Single Language Workplaces Going the Way of Drive-in Movie Theatres, according to Safety.BLR.com Survey

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Facilities where only one language is spoken are becoming a thing of the past – a trend which brings with it big new challenges for OSHA safety training.

Safety professionals report that more and more languages are being spoken in their workplaces and that worksites where only one language is spoken are now a distinct minority. The survey from Safety.BLR.com, the website that makes safety training and compliance easier, highlights the difficulty that today’s safety managers have in training their multicultural workforces.

The Business & Legal Reports, Inc. (BLR), survey asked: “How many languages are spoken among your company’s employees?”

Fully 3 of every 4 of the 493 respondents reported that at least two languages were spoken at their facility. Thirty-eight percent of respondents reported 3 to 6 languages, 28 percent reported 2 languages, 6 percent reported 7 to 10, and 4 percent reported more than 10. Only 24 percent reported that theirs was a one-language workforce.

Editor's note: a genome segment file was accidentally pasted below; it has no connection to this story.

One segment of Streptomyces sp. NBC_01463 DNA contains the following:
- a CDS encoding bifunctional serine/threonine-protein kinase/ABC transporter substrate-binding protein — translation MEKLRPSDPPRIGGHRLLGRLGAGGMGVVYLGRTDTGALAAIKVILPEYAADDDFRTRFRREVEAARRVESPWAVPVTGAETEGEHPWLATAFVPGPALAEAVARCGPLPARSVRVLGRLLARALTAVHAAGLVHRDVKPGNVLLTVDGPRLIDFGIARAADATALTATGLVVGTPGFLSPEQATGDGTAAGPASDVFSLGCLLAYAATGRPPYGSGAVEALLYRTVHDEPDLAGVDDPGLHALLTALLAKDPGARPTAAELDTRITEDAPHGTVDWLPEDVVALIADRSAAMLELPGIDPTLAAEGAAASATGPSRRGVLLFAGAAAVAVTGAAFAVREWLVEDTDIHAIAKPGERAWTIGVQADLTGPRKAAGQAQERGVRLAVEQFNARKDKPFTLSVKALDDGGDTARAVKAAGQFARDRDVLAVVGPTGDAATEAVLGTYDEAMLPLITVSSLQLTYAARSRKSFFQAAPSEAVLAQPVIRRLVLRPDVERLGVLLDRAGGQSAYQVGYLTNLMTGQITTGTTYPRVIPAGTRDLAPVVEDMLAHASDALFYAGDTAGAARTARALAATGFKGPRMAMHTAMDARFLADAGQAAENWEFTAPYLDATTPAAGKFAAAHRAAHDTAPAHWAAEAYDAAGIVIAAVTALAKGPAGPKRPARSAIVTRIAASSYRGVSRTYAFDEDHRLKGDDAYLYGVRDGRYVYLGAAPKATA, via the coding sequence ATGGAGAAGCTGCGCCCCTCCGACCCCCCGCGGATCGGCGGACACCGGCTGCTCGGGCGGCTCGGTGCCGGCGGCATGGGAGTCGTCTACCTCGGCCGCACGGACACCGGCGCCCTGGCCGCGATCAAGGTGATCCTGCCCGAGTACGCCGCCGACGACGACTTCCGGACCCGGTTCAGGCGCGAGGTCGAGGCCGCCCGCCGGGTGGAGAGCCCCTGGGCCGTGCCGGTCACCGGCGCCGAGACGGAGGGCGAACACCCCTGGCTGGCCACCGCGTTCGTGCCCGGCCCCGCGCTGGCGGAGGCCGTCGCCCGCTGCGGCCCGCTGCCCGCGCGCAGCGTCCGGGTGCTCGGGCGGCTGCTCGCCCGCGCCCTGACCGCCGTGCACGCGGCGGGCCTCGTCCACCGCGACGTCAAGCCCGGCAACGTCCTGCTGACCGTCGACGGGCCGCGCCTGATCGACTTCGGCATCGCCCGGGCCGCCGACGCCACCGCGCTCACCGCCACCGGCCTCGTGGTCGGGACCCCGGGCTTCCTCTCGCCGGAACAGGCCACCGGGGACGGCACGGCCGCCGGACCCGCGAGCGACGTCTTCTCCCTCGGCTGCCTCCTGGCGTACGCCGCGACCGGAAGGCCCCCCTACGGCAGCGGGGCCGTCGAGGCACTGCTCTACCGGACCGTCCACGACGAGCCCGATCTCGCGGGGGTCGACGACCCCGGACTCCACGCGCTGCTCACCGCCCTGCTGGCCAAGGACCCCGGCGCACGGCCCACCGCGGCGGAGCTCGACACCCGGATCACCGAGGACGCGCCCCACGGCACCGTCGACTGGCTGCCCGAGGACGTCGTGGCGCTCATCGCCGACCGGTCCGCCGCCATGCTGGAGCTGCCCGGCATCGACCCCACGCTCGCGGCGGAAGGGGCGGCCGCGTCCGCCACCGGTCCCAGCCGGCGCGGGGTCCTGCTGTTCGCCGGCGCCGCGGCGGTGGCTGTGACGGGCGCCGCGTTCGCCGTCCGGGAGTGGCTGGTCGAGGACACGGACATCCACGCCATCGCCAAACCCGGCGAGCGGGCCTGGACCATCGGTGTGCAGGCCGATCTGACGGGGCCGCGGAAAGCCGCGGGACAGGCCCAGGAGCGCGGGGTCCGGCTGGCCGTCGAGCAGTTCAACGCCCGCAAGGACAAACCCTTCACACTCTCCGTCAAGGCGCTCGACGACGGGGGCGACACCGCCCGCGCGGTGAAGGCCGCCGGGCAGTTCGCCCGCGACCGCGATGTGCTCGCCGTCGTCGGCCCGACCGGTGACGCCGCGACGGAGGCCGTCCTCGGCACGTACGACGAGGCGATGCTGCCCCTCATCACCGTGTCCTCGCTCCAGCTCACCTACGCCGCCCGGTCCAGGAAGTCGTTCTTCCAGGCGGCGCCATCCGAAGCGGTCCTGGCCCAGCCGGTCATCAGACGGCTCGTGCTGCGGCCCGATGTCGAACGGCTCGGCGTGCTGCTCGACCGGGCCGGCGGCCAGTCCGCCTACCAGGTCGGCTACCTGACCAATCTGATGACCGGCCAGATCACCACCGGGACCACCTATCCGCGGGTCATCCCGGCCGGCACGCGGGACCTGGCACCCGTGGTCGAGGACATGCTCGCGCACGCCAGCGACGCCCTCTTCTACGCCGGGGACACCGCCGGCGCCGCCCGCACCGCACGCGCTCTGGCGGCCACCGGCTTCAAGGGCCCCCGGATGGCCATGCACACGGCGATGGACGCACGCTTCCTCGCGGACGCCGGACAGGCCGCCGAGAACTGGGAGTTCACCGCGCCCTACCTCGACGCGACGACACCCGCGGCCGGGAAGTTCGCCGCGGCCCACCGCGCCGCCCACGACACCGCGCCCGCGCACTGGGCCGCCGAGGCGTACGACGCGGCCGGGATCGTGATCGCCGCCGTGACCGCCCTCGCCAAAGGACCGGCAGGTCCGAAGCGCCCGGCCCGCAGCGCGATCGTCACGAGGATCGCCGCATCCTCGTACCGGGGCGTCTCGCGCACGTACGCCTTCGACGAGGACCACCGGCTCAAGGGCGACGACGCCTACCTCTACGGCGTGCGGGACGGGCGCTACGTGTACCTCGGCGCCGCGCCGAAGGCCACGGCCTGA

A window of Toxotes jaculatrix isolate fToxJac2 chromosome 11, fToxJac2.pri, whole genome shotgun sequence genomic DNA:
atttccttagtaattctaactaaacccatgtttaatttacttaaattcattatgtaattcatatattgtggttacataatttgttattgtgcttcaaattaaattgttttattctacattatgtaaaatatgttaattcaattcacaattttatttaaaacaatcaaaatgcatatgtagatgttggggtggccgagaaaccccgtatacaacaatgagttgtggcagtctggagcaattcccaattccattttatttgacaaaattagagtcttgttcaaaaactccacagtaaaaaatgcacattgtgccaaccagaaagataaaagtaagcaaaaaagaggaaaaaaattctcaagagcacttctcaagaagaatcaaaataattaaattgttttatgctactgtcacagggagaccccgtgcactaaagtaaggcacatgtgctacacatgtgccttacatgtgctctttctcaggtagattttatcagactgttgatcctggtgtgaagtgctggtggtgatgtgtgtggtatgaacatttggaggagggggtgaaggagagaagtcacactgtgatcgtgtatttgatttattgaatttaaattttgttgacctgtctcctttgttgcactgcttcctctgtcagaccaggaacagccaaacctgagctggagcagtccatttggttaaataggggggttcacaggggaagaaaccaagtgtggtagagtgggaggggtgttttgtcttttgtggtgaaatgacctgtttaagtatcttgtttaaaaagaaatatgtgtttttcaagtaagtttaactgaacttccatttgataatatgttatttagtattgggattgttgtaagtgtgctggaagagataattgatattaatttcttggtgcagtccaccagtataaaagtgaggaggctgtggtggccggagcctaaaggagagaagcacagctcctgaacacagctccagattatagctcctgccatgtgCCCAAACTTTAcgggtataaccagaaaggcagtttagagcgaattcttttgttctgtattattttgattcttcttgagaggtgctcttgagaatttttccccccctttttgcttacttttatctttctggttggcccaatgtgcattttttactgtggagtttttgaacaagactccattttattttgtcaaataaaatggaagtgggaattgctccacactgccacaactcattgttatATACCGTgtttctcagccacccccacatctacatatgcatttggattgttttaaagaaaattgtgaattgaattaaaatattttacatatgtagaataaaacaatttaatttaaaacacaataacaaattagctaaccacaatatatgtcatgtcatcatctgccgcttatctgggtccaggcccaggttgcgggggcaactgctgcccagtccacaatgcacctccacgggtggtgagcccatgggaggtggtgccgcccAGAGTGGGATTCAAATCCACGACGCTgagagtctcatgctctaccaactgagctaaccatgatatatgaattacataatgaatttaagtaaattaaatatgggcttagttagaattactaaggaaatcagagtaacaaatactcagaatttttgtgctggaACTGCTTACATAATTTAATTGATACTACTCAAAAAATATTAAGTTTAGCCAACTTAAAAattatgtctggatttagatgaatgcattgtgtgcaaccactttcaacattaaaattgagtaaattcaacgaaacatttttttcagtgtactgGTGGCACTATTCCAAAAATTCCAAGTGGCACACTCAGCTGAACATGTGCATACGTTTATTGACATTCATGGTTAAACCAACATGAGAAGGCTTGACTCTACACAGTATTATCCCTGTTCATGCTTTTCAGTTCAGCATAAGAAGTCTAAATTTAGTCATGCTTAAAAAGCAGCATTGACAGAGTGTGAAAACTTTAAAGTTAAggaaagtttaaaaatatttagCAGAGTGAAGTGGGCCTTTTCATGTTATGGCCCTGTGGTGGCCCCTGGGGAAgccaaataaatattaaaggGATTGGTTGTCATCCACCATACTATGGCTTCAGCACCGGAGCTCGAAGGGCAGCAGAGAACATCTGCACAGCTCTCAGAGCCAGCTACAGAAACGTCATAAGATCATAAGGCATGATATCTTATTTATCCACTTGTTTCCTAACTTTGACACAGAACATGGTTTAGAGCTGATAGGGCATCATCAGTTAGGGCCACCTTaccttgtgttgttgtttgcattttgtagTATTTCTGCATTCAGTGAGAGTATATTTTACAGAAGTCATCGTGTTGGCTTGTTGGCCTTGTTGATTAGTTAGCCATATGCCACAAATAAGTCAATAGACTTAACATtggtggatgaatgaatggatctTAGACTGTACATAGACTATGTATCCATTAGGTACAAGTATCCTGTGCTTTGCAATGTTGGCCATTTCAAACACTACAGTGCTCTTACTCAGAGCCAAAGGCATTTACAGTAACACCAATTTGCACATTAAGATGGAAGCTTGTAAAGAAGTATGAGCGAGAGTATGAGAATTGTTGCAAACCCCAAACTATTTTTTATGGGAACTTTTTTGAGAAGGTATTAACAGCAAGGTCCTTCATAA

“This poll is yet more evidence of the continued diversification of the American workforce,” commented Steve Quilliam, managing editor of Safety.BLR.com. “That trend is a big challenge for employers, because their obligation to ensure that employees understand safety and health training and follow OSHA safety and health requirements doesn’t change – no matter how many languages are spoken in the facility.”

To help employers address multiple language worksites, Safety.BLR.com now has a Spanish Resources Center at http://safety.blr.com/spanish.cfm. The Center includes, in Spanish, more than 100 training handouts and 69 quizzes on multiple OSHA topics.

Some typical training topics in the Resources Center include Spanish handouts and quizzes on confined spaces, defensive driving, electrical safety, and eye protection.

The challenge: finding safety meetings for Hispanic workers

OSHA itself has acknowledged this challenge, recently announcing a cooperative alliance with officials from Mexico and specialists from Georgia Tech aimed at improving safety among Hispanic workers.

To help employers get their training started, BLR has made available a sample hazard communication training meeting in English and Spanish, similar to those available at Safety.BLR.com. To download this free sample, go to http://www.blr.com/81001600/PRS64.

About BLR

Old Saybrook, Conn.-based BLR produces plain-English compliance and training resources for safety, environmental, HR, and compensation managers. For a free catalog, call 800-727-5257 or visit http://www.BLR.com.

Contact:

Safety.BLR.com

Managing Editor

Steve Quilliam

860-510-0100 x 2148

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John Brady
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